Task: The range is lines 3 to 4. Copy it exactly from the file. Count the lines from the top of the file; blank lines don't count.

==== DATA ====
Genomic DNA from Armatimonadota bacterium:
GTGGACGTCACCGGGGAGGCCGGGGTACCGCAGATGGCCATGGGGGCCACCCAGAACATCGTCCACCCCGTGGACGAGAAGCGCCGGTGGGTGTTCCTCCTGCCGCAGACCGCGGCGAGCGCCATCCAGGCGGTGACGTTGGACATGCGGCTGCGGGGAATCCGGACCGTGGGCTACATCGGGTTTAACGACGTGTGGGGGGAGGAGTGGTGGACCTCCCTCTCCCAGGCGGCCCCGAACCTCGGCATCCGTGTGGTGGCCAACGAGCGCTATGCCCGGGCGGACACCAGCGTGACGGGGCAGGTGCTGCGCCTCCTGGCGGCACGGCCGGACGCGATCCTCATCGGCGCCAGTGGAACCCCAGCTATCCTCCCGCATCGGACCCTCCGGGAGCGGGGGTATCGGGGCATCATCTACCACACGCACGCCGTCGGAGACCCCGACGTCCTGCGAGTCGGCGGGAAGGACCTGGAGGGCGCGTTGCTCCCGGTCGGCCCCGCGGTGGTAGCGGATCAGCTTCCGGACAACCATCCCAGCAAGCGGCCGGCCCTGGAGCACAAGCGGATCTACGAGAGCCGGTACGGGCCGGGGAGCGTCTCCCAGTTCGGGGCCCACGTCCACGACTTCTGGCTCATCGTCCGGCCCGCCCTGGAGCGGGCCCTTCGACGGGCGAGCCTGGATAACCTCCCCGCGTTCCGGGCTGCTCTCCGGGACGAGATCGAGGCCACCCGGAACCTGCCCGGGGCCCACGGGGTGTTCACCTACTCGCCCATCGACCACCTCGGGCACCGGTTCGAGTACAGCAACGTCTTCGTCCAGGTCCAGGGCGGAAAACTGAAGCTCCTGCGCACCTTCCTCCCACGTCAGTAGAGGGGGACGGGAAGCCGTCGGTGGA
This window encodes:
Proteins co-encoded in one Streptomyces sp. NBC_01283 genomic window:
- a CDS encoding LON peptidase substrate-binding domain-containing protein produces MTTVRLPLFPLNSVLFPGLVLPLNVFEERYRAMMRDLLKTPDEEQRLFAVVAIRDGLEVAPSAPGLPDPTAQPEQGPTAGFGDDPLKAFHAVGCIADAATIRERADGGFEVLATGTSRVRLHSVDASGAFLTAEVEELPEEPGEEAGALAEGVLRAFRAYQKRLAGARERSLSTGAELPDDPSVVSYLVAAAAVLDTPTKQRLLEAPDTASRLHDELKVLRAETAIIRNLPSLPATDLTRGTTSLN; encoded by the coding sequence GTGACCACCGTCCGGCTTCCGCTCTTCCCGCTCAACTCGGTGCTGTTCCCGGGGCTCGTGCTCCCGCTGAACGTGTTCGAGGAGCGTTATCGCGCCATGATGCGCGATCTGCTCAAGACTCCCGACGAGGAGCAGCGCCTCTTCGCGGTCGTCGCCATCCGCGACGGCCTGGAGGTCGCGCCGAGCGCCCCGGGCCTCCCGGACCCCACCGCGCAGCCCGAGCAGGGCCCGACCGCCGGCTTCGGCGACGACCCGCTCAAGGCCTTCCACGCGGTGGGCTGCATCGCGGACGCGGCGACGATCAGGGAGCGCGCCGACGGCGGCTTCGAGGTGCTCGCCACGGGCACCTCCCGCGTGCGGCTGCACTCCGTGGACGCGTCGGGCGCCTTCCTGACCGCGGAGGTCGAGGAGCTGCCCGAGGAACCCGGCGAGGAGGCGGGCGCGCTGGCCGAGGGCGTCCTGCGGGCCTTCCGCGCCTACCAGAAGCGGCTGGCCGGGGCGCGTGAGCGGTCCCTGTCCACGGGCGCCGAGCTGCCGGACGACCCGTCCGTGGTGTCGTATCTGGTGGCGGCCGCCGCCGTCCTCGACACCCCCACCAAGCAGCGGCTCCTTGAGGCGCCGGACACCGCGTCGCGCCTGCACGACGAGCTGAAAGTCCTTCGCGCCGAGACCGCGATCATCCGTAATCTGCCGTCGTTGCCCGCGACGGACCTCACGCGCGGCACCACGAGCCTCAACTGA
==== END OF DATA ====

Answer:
This window encodes:
Proteins co-encoded in one Streptomyces sp. NBC_01283 genomic window: